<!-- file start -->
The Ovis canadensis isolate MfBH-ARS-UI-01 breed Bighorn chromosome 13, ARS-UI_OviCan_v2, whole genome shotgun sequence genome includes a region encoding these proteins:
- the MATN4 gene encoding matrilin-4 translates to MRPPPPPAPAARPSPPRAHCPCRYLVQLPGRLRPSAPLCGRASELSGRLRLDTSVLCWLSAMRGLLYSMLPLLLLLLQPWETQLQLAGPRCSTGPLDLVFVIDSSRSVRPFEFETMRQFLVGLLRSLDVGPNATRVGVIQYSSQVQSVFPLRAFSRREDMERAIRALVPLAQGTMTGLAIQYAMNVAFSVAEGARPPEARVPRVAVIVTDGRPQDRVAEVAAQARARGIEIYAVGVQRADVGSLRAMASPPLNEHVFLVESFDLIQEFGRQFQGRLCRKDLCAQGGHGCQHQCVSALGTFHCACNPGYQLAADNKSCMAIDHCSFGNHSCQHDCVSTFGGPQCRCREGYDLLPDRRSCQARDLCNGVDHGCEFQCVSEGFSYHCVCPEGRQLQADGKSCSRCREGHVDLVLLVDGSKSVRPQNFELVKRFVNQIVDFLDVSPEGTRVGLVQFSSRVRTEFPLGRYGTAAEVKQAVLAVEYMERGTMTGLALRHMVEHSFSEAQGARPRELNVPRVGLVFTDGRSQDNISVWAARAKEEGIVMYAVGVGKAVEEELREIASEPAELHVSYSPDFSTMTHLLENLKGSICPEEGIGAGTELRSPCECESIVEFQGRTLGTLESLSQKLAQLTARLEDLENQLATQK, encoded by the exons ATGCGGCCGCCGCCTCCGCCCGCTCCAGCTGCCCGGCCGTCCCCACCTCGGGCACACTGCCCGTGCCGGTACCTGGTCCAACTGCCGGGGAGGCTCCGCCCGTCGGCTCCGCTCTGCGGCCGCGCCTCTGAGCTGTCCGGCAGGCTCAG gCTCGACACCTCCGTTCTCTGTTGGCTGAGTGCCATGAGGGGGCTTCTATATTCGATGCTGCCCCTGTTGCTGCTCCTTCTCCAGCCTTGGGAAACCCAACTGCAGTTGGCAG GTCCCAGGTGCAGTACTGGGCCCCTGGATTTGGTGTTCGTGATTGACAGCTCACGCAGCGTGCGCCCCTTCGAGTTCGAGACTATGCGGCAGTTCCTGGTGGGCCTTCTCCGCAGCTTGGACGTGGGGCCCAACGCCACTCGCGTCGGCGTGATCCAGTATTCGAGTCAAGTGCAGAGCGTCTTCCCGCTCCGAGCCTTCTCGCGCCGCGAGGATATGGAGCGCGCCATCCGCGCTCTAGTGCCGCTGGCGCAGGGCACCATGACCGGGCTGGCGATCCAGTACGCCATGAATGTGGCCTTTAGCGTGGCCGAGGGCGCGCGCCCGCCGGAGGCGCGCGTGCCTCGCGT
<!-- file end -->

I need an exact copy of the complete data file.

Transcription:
The Ovis canadensis isolate MfBH-ARS-UI-01 breed Bighorn chromosome 13, ARS-UI_OviCan_v2, whole genome shotgun sequence genome includes a region encoding these proteins:
- the MATN4 gene encoding matrilin-4 translates to MRPPPPPAPAARPSPPRAHCPCRYLVQLPGRLRPSAPLCGRASELSGRLRLDTSVLCWLSAMRGLLYSMLPLLLLLLQPWETQLQLAGPRCSTGPLDLVFVIDSSRSVRPFEFETMRQFLVGLLRSLDVGPNATRVGVIQYSSQVQSVFPLRAFSRREDMERAIRALVPLAQGTMTGLAIQYAMNVAFSVAEGARPPEARVPRVAVIVTDGRPQDRVAEVAAQARARGIEIYAVGVQRADVGSLRAMASPPLNEHVFLVESFDLIQEFGRQFQGRLCRKDLCAQGGHGCQHQCVSALGTFHCACNPGYQLAADNKSCMAIDHCSFGNHSCQHDCVSTFGGPQCRCREGYDLLPDRRSCQARDLCNGVDHGCEFQCVSEGFSYHCVCPEGRQLQADGKSCSRCREGHVDLVLLVDGSKSVRPQNFELVKRFVNQIVDFLDVSPEGTRVGLVQFSSRVRTEFPLGRYGTAAEVKQAVLAVEYMERGTMTGLALRHMVEHSFSEAQGARPRELNVPRVGLVFTDGRSQDNISVWAARAKEEGIVMYAVGVGKAVEEELREIASEPAELHVSYSPDFSTMTHLLENLKGSICPEEGIGAGTELRSPCECESIVEFQGRTLGTLESLSQKLAQLTARLEDLENQLATQK, encoded by the exons ATGCGGCCGCCGCCTCCGCCCGCTCCAGCTGCCCGGCCGTCCCCACCTCGGGCACACTGCCCGTGCCGGTACCTGGTCCAACTGCCGGGGAGGCTCCGCCCGTCGGCTCCGCTCTGCGGCCGCGCCTCTGAGCTGTCCGGCAGGCTCAG gCTCGACACCTCCGTTCTCTGTTGGCTGAGTGCCATGAGGGGGCTTCTATATTCGATGCTGCCCCTGTTGCTGCTCCTTCTCCAGCCTTGGGAAACCCAACTGCAGTTGGCAG GTCCCAGGTGCAGTACTGGGCCCCTGGATTTGGTGTTCGTGATTGACAGCTCACGCAGCGTGCGCCCCTTCGAGTTCGAGACTATGCGGCAGTTCCTGGTGGGCCTTCTCCGCAGCTTGGACGTGGGGCCCAACGCCACTCGCGTCGGCGTGATCCAGTATTCGAGTCAAGTGCAGAGCGTCTTCCCGCTCCGAGCCTTCTCGCGCCGCGAGGATATGGAGCGCGCCATCCGCGCTCTAGTGCCGCTGGCGCAGGGCACCATGACCGGGCTGGCGATCCAGTACGCCATGAATGTGGCCTTTAGCGTGGCCGAGGGCGCGCGCCCGCCGGAGGCGCGCGTGCCTCGCGT